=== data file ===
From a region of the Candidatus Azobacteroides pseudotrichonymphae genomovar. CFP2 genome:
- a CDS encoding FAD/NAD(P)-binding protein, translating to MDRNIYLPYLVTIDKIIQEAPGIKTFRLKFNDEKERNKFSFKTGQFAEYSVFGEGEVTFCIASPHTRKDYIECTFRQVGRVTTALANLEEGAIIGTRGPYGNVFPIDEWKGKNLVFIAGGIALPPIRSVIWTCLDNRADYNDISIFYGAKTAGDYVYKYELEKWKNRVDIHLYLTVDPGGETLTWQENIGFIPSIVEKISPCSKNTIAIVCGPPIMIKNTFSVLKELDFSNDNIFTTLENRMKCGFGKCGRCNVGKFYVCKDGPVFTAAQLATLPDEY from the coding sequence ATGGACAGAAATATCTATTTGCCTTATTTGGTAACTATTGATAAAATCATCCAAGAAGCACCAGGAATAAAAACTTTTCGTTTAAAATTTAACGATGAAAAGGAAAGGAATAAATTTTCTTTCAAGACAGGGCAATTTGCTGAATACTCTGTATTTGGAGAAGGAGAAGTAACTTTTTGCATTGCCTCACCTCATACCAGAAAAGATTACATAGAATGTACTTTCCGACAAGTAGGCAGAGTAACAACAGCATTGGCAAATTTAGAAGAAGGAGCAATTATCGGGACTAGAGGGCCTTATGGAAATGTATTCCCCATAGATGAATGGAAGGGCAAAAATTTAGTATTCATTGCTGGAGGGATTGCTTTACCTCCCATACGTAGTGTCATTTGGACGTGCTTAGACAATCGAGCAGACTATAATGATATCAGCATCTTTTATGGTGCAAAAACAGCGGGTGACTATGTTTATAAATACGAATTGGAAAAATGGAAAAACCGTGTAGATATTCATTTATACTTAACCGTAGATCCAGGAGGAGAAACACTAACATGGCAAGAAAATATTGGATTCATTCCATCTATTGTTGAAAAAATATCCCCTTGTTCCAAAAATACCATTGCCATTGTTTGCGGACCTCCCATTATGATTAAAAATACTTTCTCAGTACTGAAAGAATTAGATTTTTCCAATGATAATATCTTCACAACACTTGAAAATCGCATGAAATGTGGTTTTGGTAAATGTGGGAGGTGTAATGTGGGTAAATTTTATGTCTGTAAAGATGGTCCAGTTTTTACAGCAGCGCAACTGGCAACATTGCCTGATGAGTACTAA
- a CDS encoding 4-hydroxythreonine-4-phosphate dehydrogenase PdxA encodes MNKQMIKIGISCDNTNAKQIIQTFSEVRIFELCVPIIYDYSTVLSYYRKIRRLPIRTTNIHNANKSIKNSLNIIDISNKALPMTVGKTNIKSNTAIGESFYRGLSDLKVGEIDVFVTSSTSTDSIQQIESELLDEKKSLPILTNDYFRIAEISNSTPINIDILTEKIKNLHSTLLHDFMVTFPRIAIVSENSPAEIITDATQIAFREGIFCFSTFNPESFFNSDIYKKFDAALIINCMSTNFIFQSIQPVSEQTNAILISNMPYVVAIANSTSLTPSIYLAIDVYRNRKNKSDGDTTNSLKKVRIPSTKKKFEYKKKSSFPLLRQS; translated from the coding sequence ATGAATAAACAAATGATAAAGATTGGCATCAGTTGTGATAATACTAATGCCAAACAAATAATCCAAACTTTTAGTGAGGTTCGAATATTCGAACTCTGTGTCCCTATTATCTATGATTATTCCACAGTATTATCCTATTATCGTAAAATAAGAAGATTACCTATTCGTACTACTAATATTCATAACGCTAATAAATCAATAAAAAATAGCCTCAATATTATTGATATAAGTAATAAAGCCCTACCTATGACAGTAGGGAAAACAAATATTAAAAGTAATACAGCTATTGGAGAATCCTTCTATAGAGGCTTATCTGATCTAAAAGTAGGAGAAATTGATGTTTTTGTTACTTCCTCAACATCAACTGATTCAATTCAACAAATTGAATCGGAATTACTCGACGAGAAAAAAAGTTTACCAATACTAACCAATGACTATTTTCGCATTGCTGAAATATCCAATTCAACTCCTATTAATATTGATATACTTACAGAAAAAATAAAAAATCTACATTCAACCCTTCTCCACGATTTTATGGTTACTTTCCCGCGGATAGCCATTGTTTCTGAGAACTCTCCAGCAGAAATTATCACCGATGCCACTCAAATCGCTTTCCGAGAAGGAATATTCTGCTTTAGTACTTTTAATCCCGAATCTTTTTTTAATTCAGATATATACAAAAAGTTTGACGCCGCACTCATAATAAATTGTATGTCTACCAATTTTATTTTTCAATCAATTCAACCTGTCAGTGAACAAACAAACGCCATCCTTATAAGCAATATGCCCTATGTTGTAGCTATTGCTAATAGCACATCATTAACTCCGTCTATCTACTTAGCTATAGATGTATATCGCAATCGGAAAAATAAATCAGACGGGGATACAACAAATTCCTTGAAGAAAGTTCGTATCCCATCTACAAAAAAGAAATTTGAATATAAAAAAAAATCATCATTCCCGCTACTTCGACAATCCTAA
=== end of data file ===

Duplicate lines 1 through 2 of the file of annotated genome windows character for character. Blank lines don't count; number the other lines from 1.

From a region of the Candidatus Azobacteroides pseudotrichonymphae genomovar. CFP2 genome:
- a CDS encoding FAD/NAD(P)-binding protein, translating to MDRNIYLPYLVTIDKIIQEAPGIKTFRLKFNDEKERNKFSFKTGQFAEYSVFGEGEVTFCIASPHTRKDYIECTFRQVGRVTTALANLEEGAIIGTRGPYGNVFPIDEWKGKNLVFIAGGIALPPIRSVIWTCLDNRADYNDISIFYGAKTAGDYVYKYELEKWKNRVDIHLYLTVDPGGETLTWQENIGFIPSIVEKISPCSKNTIAIVCGPPIMIKNTFSVLKELDFSNDNIFTTLENRMKCGFGKCGRCNVGKFYVCKDGPVFTAAQLATLPDEY from the coding sequence ATGGACAGAAATATCTATTTGCCTTATTTGGTAACTATTGATAAAATCATCCAAGAAGCACCAGGAATAAAAACTTTTCGTTTAAAATTTAACGATGAAAAGGAAAGGAATAAATTTTCTTTCAAGACAGGGCAATTTGCTGAATACTCTGTATTTGGAGAAGGAGAAGTAACTTTTTGCATTGCCTCACCTCATACCAGAAAAGATTACATAGAATGTACTTTCCGACAAGTAGGCAGAGTAACAACAGCATTGGCAAATTTAGAAGAAGGAGCAATTATCGGGACTAGAGGGCCTTATGGAAATGTATTCCCCATAGATGAATGGAAGGGCAAAAATTTAGTATTCATTGCTGGAGGGATTGCTTTACCTCCCATACGTAGTGTCATTTGGACGTGCTTAGACAATCGAGCAGACTATAATGATATCAGCATCTTTTATGGTGCAAAAACAGCGGGTGACTATGTTTATAAATACGAATTGGAAAAATGGAAAAACCGTGTAGATATTCATTTATACTTAACCGTAGATCCAGGAGGAGAAACACTAACATGGCAAGAAAATATTGGATTCATTCCATCTATTGTTGAAAAAATATCCCCTTGTTCCAAAAATACCATTGCCATTGTTTGCGGACCTCCCATTATGATTAAAAATACTTTCTCAGTACTGAAAGAATTAGATTTTTCCAATGATAATATCTTCACAACACTTGAAAATCGCATGAAATGTGGTTTTGGTAAATGTGGGAGGTGTAATGTGGGTAAATTTTATGTCTGTAAAGATGGTCCAGTTTTTACAGCAGCGCAACTGGCAACATTGCCTGATGAGTACTAA